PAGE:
In Jeff Parsons’ years teaching in the department of finance at the California State University, Fullerton, he’s asked many of his students if they received any formal personnel financial education.
“Usually about less than 5% raise their hand,” Parsons said in a statement. “Those that have prior education say it came from either a private high school or was taught as a segment of a general economics class.”
This lack of education is apparent in WalletHub’s latest study that ranks states by financial literacy.
In order to distinguish the most financially literate states from the least, WalletHub compared the 50 states and the District of Columbia across three key dimensions: WalletHub’s “WalletLiteracy Survey” score, financial planning and habits, and financial knowledge and education.
Those dimensions were evaluated using 17 relevant metrics.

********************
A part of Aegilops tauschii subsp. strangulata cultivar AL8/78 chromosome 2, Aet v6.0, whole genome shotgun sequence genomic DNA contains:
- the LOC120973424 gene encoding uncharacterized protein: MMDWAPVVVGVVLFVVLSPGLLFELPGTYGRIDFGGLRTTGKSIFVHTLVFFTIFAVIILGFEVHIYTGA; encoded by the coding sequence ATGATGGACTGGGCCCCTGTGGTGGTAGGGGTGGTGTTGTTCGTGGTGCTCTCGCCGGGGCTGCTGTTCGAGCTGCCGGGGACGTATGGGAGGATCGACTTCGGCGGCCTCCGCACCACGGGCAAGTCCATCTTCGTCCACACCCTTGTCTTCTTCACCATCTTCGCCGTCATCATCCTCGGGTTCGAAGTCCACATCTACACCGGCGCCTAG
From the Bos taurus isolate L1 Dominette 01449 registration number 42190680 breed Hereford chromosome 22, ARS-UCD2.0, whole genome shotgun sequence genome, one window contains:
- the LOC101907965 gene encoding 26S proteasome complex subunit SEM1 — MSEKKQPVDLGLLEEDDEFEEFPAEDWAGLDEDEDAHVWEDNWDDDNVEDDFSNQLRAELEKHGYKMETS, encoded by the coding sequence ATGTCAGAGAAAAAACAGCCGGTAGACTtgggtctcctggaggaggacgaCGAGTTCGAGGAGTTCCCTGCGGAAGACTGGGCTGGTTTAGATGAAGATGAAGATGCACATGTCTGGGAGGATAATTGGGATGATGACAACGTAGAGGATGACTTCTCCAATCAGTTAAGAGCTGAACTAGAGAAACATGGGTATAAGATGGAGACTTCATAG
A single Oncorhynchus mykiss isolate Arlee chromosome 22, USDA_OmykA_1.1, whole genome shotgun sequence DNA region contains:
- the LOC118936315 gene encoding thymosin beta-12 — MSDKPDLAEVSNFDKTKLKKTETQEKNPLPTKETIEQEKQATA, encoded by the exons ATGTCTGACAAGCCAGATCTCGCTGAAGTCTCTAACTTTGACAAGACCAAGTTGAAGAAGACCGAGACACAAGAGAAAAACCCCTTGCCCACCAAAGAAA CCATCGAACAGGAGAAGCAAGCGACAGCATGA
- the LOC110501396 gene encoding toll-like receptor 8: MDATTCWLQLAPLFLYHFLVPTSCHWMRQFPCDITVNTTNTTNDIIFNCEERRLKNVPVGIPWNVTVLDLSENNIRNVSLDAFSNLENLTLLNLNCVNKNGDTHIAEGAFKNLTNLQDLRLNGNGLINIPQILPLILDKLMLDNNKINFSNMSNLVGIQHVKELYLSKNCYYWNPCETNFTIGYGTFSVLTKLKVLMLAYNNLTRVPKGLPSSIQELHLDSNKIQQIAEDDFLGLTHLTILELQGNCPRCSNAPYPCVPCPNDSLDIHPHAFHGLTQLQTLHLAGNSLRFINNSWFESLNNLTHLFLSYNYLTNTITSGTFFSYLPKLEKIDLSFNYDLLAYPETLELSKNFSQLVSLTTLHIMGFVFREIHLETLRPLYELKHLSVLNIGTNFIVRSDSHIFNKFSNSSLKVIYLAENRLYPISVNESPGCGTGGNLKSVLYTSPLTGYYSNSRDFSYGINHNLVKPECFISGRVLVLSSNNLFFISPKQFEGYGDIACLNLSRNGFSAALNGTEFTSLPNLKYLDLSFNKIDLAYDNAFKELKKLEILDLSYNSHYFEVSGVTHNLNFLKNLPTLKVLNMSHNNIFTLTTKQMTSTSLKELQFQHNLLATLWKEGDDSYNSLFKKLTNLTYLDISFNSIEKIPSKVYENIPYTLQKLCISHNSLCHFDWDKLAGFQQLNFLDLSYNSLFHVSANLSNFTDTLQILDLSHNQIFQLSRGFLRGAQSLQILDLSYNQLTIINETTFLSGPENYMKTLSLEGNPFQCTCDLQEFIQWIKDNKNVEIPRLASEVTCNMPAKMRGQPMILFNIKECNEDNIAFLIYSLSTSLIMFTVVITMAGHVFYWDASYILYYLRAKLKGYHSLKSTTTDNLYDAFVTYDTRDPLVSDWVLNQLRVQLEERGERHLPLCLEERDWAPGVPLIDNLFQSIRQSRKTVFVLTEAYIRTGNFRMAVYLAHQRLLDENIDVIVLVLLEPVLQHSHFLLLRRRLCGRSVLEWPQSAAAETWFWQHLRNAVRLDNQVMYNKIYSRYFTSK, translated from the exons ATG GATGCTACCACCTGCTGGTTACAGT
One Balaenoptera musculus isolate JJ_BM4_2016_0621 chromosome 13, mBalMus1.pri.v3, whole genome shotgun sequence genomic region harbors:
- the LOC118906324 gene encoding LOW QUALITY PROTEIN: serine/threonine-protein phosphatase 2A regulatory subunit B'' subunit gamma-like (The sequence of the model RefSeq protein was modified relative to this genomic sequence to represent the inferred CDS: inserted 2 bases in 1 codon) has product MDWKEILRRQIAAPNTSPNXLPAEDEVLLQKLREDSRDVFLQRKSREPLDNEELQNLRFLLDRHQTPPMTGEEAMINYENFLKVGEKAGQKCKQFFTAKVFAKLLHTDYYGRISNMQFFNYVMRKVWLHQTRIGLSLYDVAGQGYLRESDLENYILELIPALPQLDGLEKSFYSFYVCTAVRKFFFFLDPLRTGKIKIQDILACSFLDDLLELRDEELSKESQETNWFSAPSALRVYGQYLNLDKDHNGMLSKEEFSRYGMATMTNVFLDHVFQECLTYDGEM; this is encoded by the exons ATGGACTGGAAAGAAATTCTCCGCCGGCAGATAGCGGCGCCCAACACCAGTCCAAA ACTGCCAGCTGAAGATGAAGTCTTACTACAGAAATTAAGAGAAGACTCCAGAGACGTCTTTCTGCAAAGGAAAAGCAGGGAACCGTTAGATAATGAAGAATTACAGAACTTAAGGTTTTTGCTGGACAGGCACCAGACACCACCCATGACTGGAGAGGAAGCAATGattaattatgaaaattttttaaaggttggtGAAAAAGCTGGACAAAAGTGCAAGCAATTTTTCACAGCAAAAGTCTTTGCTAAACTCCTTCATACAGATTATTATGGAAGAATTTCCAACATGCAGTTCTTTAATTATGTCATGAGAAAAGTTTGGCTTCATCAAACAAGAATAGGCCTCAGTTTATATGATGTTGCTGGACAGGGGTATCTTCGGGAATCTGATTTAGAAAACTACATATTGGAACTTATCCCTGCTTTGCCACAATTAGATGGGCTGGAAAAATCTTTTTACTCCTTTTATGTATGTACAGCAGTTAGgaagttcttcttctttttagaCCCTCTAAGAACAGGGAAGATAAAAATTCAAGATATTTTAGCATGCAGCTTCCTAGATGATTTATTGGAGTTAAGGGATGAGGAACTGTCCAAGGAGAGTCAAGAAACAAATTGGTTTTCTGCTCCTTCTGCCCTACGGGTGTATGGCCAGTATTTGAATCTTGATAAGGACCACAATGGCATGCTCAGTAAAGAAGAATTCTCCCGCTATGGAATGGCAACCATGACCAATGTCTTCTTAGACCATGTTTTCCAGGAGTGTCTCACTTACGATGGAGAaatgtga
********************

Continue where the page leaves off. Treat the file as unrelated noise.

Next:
For example, the financial planning and habits rank was scored based on items like median credit score, share of adults with rainy-day funds, and share of adults who save for their children’s college education. Also, a state’s financial knowledge and education score was based on public high-school graduation rate, share of students required to take at least one personal finance course, and share of adults using online financial services.
Each metric was graded on a 100-point scale, with a score of 100 representing the highest level of financial literacy.
WalletHub then determined each state’s weighted average across all metrics and combined those results with the responses to the WalletLiteracy Survey to rank the states. The WalletLiteracy Survey score, which included a total of 21,018 responses nationally, was based on the grades earned by respondents in that survey.
Have a look at the gallery above to see which 10 states have the lowest levels of financial literacy.
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